Somehow, Uganda seem to have Ghana’s number. The Cranes regrouped after the back-to-back defeats to Togo. Micho’s men had to beat Ghana or they were out. They put up a professional performance with SCVU defender Savio Kabugo heading in a nine-minute winner against the same opposition he had made his senior debut against in Kumasi.

The dream was back on. Just. All Uganda had to do was draw with Guinea in Casablanca in Morocco and we were in Equatorial Guinea.

The final capitulation

Guinea 2-0 Uganda (November 19, 2014)

Uganda’s temperament in pressure and decisive games had never inspired courage, anyway. Although the Cranes needed just a draw to qualify, history in similar situations never backed them. That the game was away in West Africa hardly helped matters. Guinea comprehensively dominated proceedings but their work was made easier by Andy Mwesigwa’s atrocious defending, the Cranes skipper being at fault for both Ibrahima Traore and Soumah Seydouba’s goals.

Chan, January-February, 2014

Before the senior Cranes embarked on the 2015 campaign, the home-based stars had their own Cup of Nations to contend with. Uganda’s main aim in South Africa was to better their last (2009) appearance at the African Nations Championship (Chan) in Sudan where they lost all group games, scoring just once.

They did exactly that, winning one game, drawing another and losing the final group match to Morocco. It is here that striker Yunus Sentamu announced his arrival, scoring all Uganda’s three goals.

Uganda bowed out in the group stage but Ssentamu had done enough to attract DRC club AS Vita. This was also the year where the under 17 national side put up impressive displays in the Africa youth qualifiers, sweeping Seychelles and Rwanda before succumbing to Zambia.

The national elite league

Following two seasons of no sponsorship and two leagues (although the USL one ran out of steam in their second year), reality sunk in as majority of the clubs in the break-away Fufa Super League (FSL) struggled to pay players’ wages.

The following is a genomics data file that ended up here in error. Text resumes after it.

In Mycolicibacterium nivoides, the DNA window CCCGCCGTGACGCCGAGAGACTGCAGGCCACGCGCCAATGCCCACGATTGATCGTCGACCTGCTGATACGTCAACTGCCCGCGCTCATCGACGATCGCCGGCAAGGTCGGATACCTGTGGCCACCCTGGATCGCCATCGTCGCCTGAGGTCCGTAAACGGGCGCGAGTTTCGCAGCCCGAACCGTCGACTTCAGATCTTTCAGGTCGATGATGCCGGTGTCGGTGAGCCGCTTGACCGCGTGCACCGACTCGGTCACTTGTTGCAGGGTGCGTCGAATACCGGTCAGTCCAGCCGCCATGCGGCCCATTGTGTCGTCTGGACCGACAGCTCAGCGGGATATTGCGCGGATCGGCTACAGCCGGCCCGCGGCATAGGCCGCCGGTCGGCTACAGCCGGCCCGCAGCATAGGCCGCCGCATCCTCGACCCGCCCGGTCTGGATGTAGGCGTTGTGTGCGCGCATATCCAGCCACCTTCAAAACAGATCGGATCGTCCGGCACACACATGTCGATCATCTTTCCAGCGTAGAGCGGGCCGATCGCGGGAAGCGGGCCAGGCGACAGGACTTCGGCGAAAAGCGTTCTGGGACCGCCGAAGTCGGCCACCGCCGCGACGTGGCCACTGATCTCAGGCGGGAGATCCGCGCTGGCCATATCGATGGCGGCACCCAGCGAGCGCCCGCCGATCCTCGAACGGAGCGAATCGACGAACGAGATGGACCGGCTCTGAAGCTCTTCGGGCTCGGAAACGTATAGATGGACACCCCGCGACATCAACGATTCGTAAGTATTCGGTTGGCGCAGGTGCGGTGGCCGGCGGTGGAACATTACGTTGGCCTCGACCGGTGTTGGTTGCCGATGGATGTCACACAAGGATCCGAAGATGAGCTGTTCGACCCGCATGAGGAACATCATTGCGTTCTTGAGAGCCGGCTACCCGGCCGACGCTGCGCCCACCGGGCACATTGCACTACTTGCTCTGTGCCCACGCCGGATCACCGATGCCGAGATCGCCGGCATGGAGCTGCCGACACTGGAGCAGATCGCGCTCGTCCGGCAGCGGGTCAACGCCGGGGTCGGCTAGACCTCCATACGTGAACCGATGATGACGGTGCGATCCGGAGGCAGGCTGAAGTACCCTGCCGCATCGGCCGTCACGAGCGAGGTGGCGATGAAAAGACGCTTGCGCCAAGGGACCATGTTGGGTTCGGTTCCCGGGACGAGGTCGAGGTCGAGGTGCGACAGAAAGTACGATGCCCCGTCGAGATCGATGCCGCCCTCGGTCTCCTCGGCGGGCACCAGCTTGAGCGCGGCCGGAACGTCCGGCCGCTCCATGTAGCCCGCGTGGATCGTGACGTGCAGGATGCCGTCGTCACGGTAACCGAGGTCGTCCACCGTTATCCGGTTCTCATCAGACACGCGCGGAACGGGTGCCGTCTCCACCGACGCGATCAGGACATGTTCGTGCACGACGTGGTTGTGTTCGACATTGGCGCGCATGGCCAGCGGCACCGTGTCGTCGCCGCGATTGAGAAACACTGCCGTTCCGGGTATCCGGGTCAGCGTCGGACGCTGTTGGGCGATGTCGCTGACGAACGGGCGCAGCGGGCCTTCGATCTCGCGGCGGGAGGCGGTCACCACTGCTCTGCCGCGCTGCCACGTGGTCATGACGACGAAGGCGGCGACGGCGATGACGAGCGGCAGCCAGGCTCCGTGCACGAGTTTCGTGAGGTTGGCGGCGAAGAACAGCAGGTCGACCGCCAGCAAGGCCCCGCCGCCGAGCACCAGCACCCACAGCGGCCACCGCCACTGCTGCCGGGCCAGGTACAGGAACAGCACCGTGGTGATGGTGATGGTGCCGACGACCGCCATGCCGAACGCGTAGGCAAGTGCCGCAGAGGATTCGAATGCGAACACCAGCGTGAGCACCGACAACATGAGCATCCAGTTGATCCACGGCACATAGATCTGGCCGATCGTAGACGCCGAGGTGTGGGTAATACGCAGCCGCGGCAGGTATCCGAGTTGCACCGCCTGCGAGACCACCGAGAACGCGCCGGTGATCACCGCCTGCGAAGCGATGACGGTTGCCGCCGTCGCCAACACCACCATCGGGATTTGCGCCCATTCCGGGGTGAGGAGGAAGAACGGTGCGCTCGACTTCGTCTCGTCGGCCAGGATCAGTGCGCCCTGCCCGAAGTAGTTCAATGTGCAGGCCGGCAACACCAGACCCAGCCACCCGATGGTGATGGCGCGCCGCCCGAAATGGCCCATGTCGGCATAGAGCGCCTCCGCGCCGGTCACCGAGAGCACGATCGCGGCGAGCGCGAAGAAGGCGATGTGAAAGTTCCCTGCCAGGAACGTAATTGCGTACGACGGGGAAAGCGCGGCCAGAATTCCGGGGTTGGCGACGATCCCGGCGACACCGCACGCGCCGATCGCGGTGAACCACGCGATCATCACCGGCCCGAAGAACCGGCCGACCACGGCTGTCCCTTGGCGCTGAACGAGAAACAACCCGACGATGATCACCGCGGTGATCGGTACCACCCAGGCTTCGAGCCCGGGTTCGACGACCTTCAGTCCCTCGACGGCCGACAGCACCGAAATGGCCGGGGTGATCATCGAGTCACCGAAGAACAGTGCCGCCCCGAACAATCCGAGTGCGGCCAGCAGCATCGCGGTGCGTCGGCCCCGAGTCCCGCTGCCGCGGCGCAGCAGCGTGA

But with Fufa president Moses Magogo preaching reconciliation, an MoU was signed early in 2014 between himself on behalf of Fufa and USL chairman Kavuma Kabenge. The two-year understanding, which entered SuperSport (who signed a five-year $5m deal with USL in 2011) as partners, was to see the South African broadcasters disburse funds to USL, who would in turn pay clubs, match officials and Fufa through the federation.

For the first time in three years one league, under the name Uganda Premier League (UPL) as agreed by Fufa and USL, kicked off. But there were some barricades.

With two of the 16 topflight clubs refusing to sign the deed of adherence - SuperSport’s minimum standards expected of clubs before live televising of games can resume, there was a stand-off. Vipers and SC Victoria University are the two clubs that had by the close of the year refused to sign the deed. They claim Magogo dealing with Kabenge – the man Fufa had banned in one of their underhand machinations during Lawrence Mulindwa’s regime, and USL getting more money in commissions than clubs are some of their grievances.

It is worth-noting that Vipers are funded by former Fufa head Mulindwa, who has since fallen out with Mogogo, while SCVU is owned by Serbian Simo Dubajic, who has since shared a close relationship with the Mulindwa camp. With some individuals in certain clubs moving about with one or two other TV stations claiming they will broadcast the league, whose TV rights were already sold to SuperSport, one can only hope our football administrators have their thinking heads on.

KCC, SCVU wanting on continent

It was not an overly bad year for KCC and SCVU. KCC won their second successive league title under coach George ‘Best’ Nsimbe in the two contentious seasons. SCVU claimed the Uganda Cup under Morley Byekwaso one season after promotion. KCC went on to represent in the Caf Champions League as SCVU made their continental debut in the Confederations Cup.

Mainly seen as a learning curve for them, SCVU were eliminated by the DRC’s Don Bosco in the preliminaries in February. KCC eliminated Sudan’s El Merreikh, beating them home and away but succumbed to Zambia’s Nkana Red Devils in the first round.